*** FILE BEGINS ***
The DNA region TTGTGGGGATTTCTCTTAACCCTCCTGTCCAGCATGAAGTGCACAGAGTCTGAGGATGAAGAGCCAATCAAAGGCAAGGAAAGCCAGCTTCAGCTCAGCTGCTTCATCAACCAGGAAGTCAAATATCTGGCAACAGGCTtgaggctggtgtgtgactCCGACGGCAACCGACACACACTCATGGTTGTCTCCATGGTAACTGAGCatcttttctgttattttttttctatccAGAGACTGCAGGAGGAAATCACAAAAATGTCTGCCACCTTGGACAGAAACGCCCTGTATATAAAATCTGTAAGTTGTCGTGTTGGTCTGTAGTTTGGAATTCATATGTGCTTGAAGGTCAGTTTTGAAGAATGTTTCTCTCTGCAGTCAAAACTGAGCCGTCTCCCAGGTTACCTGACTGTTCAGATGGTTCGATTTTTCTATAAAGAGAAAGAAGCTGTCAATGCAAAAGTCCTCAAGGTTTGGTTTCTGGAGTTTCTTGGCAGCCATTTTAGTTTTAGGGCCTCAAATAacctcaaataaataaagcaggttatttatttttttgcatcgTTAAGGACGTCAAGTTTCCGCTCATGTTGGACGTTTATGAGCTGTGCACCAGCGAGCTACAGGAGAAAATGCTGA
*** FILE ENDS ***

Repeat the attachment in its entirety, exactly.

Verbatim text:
The DNA region TTGTGGGGATTTCTCTTAACCCTCCTGTCCAGCATGAAGTGCACAGAGTCTGAGGATGAAGAGCCAATCAAAGGCAAGGAAAGCCAGCTTCAGCTCAGCTGCTTCATCAACCAGGAAGTCAAATATCTGGCAACAGGCTtgaggctggtgtgtgactCCGACGGCAACCGACACACACTCATGGTTGTCTCCATGGTAACTGAGCatcttttctgttattttttttctatccAGAGACTGCAGGAGGAAATCACAAAAATGTCTGCCACCTTGGACAGAAACGCCCTGTATATAAAATCTGTAAGTTGTCGTGTTGGTCTGTAGTTTGGAATTCATATGTGCTTGAAGGTCAGTTTTGAAGAATGTTTCTCTCTGCAGTCAAAACTGAGCCGTCTCCCAGGTTACCTGACTGTTCAGATGGTTCGATTTTTCTATAAAGAGAAAGAAGCTGTCAATGCAAAAGTCCTCAAGGTTTGGTTTCTGGAGTTTCTTGGCAGCCATTTTAGTTTTAGGGCCTCAAATAacctcaaataaataaagcaggttatttatttttttgcatcgTTAAGGACGTCAAGTTTCCGCTCATGTTGGACGTTTATGAGCTGTGCACCAGCGAGCTACAGGAGAAAATGCTGA